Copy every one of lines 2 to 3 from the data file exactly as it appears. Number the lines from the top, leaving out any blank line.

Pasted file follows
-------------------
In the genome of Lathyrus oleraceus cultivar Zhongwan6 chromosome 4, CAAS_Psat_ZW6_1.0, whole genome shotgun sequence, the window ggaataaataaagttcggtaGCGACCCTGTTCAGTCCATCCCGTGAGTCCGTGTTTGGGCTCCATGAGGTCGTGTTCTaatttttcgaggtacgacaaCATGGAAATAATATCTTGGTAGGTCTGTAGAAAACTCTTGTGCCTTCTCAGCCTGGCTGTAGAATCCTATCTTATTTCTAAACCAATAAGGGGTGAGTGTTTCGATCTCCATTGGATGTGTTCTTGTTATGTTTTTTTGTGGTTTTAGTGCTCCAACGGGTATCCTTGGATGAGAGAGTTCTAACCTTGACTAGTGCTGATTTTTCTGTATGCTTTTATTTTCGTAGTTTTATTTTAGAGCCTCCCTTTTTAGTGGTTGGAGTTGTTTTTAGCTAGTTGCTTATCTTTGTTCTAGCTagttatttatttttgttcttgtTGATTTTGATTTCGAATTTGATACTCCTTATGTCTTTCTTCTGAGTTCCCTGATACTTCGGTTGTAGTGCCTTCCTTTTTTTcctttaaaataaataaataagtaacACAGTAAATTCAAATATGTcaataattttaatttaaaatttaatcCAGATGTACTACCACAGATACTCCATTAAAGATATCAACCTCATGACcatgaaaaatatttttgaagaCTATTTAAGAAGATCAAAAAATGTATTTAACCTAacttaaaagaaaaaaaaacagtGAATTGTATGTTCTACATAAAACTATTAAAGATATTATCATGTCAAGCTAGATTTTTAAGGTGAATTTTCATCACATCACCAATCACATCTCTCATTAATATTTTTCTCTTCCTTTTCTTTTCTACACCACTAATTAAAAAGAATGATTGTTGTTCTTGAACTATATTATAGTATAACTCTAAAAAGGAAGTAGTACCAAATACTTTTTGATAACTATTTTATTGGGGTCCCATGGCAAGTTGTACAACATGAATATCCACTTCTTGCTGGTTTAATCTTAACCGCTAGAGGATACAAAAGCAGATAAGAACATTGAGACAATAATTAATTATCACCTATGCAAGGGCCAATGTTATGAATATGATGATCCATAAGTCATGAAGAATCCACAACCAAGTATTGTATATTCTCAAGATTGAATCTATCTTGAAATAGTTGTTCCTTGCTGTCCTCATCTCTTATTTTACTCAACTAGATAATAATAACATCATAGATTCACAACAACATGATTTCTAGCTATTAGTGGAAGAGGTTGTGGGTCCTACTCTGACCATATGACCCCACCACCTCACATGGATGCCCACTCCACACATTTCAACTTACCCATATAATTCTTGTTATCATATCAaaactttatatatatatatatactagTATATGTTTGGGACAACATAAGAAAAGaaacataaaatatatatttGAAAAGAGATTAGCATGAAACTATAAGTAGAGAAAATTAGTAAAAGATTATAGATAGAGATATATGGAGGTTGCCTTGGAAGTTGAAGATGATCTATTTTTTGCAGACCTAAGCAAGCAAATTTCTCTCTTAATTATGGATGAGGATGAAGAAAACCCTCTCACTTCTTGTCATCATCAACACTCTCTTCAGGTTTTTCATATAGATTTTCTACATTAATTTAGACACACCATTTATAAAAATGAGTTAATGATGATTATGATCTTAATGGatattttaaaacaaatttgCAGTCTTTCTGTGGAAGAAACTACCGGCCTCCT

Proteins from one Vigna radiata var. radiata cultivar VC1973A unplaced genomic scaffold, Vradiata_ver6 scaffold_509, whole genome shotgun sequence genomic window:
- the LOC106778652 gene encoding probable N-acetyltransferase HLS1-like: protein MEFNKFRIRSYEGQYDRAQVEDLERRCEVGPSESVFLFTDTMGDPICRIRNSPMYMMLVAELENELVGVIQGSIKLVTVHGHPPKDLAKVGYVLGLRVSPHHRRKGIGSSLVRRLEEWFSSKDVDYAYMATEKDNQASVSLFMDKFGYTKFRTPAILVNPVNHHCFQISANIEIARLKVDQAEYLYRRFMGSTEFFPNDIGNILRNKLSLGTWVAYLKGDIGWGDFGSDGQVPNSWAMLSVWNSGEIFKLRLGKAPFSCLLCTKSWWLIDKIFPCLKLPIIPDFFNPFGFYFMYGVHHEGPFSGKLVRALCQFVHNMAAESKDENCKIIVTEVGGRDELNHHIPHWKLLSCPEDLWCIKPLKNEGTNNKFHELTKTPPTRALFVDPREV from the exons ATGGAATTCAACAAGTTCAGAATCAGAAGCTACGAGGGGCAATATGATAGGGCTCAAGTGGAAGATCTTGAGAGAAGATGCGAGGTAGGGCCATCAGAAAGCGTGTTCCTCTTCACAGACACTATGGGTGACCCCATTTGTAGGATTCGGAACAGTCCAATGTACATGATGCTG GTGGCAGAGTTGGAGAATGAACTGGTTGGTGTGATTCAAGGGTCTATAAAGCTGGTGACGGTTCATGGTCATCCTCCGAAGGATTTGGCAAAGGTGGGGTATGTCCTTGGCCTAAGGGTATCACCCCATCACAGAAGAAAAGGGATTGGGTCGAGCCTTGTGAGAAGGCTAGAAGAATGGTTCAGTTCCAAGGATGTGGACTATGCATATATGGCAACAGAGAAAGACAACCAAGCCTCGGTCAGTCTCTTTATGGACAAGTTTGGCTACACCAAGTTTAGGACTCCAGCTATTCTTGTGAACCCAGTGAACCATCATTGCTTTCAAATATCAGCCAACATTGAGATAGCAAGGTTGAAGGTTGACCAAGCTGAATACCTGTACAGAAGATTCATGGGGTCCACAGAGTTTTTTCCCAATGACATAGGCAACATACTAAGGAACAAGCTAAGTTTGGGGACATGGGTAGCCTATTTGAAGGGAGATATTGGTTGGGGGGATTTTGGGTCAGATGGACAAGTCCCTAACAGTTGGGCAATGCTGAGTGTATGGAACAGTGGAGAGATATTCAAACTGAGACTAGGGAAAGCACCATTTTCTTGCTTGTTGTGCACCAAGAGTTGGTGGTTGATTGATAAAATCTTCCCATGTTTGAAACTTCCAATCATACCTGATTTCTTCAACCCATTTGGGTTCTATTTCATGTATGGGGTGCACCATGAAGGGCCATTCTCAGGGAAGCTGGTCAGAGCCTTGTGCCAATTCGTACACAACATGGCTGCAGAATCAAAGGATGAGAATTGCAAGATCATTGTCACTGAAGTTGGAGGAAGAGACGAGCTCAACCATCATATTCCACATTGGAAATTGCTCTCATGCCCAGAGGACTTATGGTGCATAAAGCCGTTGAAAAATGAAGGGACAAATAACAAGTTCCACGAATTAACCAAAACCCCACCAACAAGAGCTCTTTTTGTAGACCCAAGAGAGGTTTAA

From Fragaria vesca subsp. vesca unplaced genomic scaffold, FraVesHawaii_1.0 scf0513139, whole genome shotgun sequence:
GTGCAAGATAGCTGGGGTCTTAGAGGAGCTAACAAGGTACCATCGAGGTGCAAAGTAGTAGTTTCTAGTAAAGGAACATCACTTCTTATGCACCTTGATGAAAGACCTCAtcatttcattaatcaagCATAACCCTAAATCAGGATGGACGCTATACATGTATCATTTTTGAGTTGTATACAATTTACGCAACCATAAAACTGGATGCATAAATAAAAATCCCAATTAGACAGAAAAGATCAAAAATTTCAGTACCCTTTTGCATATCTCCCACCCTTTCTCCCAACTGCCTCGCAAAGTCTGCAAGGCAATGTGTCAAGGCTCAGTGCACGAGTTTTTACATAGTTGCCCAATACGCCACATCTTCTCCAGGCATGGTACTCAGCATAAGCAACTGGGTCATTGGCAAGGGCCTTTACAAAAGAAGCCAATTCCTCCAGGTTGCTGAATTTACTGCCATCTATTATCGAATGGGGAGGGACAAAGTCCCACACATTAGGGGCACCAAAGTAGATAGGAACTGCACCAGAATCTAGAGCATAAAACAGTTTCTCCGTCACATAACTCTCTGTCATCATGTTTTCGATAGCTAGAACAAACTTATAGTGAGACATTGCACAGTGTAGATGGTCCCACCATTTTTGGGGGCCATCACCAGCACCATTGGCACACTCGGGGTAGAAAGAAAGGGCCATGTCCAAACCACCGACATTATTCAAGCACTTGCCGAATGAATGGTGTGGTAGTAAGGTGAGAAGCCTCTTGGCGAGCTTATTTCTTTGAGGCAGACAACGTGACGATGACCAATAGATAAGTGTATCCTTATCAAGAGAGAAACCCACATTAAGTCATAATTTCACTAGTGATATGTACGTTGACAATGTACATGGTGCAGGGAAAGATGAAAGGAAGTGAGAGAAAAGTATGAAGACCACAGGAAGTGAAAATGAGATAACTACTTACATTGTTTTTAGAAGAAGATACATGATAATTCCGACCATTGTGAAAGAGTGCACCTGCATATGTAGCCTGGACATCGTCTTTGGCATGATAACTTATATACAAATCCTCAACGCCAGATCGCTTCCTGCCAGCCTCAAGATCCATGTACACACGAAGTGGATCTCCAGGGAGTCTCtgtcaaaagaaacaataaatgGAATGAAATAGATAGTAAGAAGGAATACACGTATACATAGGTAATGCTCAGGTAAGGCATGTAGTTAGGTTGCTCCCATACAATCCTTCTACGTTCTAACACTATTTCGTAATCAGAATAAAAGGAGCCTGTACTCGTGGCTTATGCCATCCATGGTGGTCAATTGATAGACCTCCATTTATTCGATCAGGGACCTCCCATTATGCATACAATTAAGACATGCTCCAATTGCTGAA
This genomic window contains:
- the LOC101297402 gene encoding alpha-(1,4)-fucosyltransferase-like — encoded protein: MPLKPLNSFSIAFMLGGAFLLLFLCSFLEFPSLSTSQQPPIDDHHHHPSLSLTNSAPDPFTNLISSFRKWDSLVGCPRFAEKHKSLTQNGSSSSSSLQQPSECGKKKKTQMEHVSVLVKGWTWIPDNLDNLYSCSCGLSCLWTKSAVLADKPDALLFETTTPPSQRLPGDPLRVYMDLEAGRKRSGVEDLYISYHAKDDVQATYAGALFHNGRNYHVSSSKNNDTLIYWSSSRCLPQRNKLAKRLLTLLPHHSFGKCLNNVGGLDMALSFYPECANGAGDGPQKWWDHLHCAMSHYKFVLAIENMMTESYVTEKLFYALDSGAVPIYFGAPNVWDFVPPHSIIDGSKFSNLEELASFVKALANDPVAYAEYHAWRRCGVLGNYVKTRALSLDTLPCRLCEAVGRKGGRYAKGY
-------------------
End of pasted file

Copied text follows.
Proteins from one Vigna radiata var. radiata cultivar VC1973A unplaced genomic scaffold, Vradiata_ver6 scaffold_509, whole genome shotgun sequence genomic window:
- the LOC106778652 gene encoding probable N-acetyltransferase HLS1-like: protein MEFNKFRIRSYEGQYDRAQVEDLERRCEVGPSESVFLFTDTMGDPICRIRNSPMYMMLVAELENELVGVIQGSIKLVTVHGHPPKDLAKVGYVLGLRVSPHHRRKGIGSSLVRRLEEWFSSKDVDYAYMATEKDNQASVSLFMDKFGYTKFRTPAILVNPVNHHCFQISANIEIARLKVDQAEYLYRRFMGSTEFFPNDIGNILRNKLSLGTWVAYLKGDIGWGDFGSDGQVPNSWAMLSVWNSGEIFKLRLGKAPFSCLLCTKSWWLIDKIFPCLKLPIIPDFFNPFGFYFMYGVHHEGPFSGKLVRALCQFVHNMAAESKDENCKIIVTEVGGRDELNHHIPHWKLLSCPEDLWCIKPLKNEGTNNKFHELTKTPPTRALFVDPREV from the exons ATGGAATTCAACAAGTTCAGAATCAGAAGCTACGAGGGGCAATATGATAGGGCTCAAGTGGAAGATCTTGAGAGAAGATGCGAGGTAGGGCCATCAGAAAGCGTGTTCCTCTTCACAGACACTATGGGTGACCCCATTTGTAGGATTCGGAACAGTCCAATGTACATGATGCTG GTGGCAGAGTTGGAGAATGAACTGGTTGGTGTGATTCAAGGGTCTATAAAGCTGGTGACGGTTCATGGTCATCCTCCGAAGGATTTGGCAAAGGTGGGGTATGTCCTTGGCCTAAGGGTATCACCCCATCACAGAAGAAAAGGGATTGGGTCGAGCCTTGTGAGAAGGCTAGAAGAATGGTTCAGTTCCAAGGATGTGGACTATGCATATATGGCAACAGAGAAAGACAACCAAGCCTCGGTCAGTCTCTTTATGGACAAGTTTGGCTACACCAAGTTTAGGACTCCAGCTATTCTTGTGAACCCAGTGAACCATCATTGCTTTCAAATATCAGCCAACATTGAGATAGCAAGGTTGAAGGTTGACCAAGCTGAATACCTGTACAGAAGATTCATGGGGTCCACAGAGTTTTTTCCCAATGACATAGGCAACATACTAAGGAACAAGCTAAGTTTGGGGACATGGGTAGCCTATTTGAAGGGAGATATTGGTTGGGGGGATTTTGGGTCAGATGGACAAGTCCCTAACAGTTGGGCAATGCTGAGTGTATGGAACAGTGGAGAGATATTCAAACTGAGACTAGGGAAAGCACCATTTTCTTGCTTGTTGTGCACCAAGAGTTGGTGGTTGATTGATAAAATCTTCCCATGTTTGAAACTTCCAATCATACCTGATTTCTTCAACCCATTTGGGTTCTATTTCATGTATGGGGTGCACCATGAAGGGCCATTCTCAGGGAAGCTGGTCAGAGCCTTGTGCCAATTCGTACACAACATGGCTGCAGAATCAAAGGATGAGAATTGCAAGATCATTGTCACTGAAGTTGGAGGAAGAGACGAGCTCAACCATCATATTCCACATTGGAAATTGCTCTCATGCCCAGAGGACTTATGGTGCATAAAGCCGTTGAAAAATGAAGGGACAAATAACAAGTTCCACGAATTAACCAAAACCCCACCAACAAGAGCTCTTTTTGTAGACCCAAGAGAGGTTTAA